Edamame’s Surprising Benefits
If you love soy milk or tofu, you’ll love edamame. Young and green when they are picked, edamame is soft and edible. They are great additions for green salads, rice dishes, and in Japanese foods. The versatile beans can be cooked in many ways: boiled, steamed, microwaved, or pan-seared. They can be seasoned with sea salt, red pepper flakes, or sesame seeds. Hot or cold, they’re great as appetizer of snack.
Edamame Health Benefits
Each 155-gram (g) cup of frozen, prepared edamame beans contains 8g each of fat and dietary fiber, and lots of minerals to boot: calcium, magnesium, iron, phosphorus and potassium. The young beans also have lots of folate (121% of daily requirement), vitamin K (52%) and C (20%).
Edamame beans are soy foods, a complete source of dietary protein. A cup (155 grams) of cooked edamame provides around 18.5 grams of protein. Unlike most plant proteins, they provide all the essential amino acids your body needs, although they are not as high-quality as animal protein.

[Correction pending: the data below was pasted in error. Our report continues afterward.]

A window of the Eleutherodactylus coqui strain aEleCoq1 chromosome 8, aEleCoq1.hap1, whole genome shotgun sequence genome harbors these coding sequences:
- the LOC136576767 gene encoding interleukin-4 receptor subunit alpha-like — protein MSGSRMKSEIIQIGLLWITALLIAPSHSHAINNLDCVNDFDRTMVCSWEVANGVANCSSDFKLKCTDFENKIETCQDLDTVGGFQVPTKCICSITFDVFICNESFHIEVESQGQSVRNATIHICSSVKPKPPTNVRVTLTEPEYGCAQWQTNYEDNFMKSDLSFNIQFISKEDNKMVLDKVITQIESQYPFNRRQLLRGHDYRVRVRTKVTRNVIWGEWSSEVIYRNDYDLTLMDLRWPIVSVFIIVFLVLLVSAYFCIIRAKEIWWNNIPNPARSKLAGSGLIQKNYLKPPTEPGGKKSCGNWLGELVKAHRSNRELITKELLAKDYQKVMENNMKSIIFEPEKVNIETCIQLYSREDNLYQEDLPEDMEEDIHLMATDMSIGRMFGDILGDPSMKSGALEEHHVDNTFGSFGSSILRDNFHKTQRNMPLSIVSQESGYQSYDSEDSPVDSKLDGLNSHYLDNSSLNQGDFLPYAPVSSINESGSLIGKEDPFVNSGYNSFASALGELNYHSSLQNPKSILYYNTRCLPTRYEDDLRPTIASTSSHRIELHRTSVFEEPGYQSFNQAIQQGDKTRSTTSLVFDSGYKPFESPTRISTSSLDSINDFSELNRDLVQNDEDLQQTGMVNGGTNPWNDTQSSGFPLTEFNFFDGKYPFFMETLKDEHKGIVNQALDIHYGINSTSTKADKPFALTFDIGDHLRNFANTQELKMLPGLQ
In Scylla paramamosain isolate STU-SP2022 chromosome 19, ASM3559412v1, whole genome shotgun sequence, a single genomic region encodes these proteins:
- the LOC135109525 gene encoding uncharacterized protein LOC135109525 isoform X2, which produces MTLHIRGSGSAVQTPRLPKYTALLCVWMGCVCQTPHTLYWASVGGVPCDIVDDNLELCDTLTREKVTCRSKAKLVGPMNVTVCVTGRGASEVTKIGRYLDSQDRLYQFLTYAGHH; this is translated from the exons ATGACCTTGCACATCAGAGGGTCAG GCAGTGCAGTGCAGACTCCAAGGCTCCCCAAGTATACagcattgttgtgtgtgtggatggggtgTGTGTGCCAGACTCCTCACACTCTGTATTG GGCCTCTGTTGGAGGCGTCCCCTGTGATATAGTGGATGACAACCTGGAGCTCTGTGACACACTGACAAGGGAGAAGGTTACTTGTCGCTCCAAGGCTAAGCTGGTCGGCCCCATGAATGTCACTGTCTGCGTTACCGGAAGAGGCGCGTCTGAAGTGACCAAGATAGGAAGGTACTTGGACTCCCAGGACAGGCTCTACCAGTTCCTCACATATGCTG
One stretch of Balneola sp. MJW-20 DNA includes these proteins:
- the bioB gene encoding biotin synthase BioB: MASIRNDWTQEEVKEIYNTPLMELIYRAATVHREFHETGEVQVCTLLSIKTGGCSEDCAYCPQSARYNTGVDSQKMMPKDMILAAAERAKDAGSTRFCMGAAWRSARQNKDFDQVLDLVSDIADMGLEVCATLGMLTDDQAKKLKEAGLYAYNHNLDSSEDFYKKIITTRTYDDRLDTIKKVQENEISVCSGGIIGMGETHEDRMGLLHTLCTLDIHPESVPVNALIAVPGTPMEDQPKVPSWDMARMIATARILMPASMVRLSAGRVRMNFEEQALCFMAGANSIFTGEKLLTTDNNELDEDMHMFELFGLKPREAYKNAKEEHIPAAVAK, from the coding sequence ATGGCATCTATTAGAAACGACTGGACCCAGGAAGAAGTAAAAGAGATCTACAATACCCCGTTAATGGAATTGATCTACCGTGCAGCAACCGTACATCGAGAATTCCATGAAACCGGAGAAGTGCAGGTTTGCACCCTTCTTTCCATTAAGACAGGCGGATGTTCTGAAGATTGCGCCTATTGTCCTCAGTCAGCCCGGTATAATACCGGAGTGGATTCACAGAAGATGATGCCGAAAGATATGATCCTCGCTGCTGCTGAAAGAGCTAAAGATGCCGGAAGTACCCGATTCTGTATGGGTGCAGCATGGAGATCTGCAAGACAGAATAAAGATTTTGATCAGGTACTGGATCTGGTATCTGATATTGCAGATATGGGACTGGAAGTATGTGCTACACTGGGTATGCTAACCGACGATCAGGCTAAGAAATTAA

Edamame may lower cholesterol levels. Some studies found that 50 grams of soy protein per day reduced LDL cholesterol levels by 3%, or that eating 47 grams of soy protein per day can lower total cholesterol levels by 9.3% and the “bad” cholesterol by 12.9%. Though modest, it is unclear if they translate into a lower risk of heart disease. However, the US FDA approves health claims for soy protein in the prevention of heart disease.
Like other beans, edamame does not excessively raise blood sugar levels. It measures very low on the glycemic index, a measure of the extent to which foods raise blood sugar levels. Thus, edamame is suitable for diabetics.
Some studies suggest that a high intake of soybeans and soy products may slightly reduce the risk of breast cancer, as well as menopausal symptoms. They also indicate that a high intake of isoflavone-rich foods early in life may protect against breast cancer later in life and against prostate cancer in men.
Due to edamame’s multiple health-giving components, ease of preparation, and appetizing taste, edamame beans are a popular appetizer or snack food.
I Love Sushi on Lake Union Seattle
When you’re dining Japanese in Seattle, come by I Love Sushi on Lake Union and enjoy our classics. But first, tickle your appetite with edamame soybeans, a health-conscious choice.